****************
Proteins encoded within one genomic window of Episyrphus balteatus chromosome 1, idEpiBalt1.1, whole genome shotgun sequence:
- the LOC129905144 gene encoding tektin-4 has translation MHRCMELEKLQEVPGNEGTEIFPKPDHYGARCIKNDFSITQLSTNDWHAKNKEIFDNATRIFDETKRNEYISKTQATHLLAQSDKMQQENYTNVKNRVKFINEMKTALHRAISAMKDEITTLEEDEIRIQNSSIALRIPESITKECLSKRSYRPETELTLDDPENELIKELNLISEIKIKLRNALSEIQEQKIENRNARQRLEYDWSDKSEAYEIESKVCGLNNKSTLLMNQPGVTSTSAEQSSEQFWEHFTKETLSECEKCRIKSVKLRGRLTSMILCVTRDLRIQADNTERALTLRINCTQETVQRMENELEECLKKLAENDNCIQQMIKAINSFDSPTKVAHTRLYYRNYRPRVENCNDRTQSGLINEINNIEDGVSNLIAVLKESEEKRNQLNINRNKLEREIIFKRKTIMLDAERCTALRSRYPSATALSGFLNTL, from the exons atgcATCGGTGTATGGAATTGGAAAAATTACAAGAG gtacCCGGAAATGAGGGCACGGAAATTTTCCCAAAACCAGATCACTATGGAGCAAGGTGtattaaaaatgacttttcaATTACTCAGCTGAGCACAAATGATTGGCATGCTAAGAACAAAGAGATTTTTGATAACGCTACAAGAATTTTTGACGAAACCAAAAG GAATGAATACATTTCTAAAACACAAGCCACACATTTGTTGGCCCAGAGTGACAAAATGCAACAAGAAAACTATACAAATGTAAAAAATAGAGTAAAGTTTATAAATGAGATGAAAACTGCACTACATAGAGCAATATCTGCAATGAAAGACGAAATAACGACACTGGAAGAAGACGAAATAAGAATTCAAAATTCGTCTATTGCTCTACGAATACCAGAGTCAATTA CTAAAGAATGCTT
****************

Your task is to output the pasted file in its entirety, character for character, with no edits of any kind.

Proteins encoded within one genomic window of Episyrphus balteatus chromosome 1, idEpiBalt1.1, whole genome shotgun sequence:
- the LOC129905144 gene encoding tektin-4 has translation MHRCMELEKLQEVPGNEGTEIFPKPDHYGARCIKNDFSITQLSTNDWHAKNKEIFDNATRIFDETKRNEYISKTQATHLLAQSDKMQQENYTNVKNRVKFINEMKTALHRAISAMKDEITTLEEDEIRIQNSSIALRIPESITKECLSKRSYRPETELTLDDPENELIKELNLISEIKIKLRNALSEIQEQKIENRNARQRLEYDWSDKSEAYEIESKVCGLNNKSTLLMNQPGVTSTSAEQSSEQFWEHFTKETLSECEKCRIKSVKLRGRLTSMILCVTRDLRIQADNTERALTLRINCTQETVQRMENELEECLKKLAENDNCIQQMIKAINSFDSPTKVAHTRLYYRNYRPRVENCNDRTQSGLINEINNIEDGVSNLIAVLKESEEKRNQLNINRNKLEREIIFKRKTIMLDAERCTALRSRYPSATALSGFLNTL, from the exons atgcATCGGTGTATGGAATTGGAAAAATTACAAGAG gtacCCGGAAATGAGGGCACGGAAATTTTCCCAAAACCAGATCACTATGGAGCAAGGTGtattaaaaatgacttttcaATTACTCAGCTGAGCACAAATGATTGGCATGCTAAGAACAAAGAGATTTTTGATAACGCTACAAGAATTTTTGACGAAACCAAAAG GAATGAATACATTTCTAAAACACAAGCCACACATTTGTTGGCCCAGAGTGACAAAATGCAACAAGAAAACTATACAAATGTAAAAAATAGAGTAAAGTTTATAAATGAGATGAAAACTGCACTACATAGAGCAATATCTGCAATGAAAGACGAAATAACGACACTGGAAGAAGACGAAATAAGAATTCAAAATTCGTCTATTGCTCTACGAATACCAGAGTCAATTA CTAAAGAATGCTT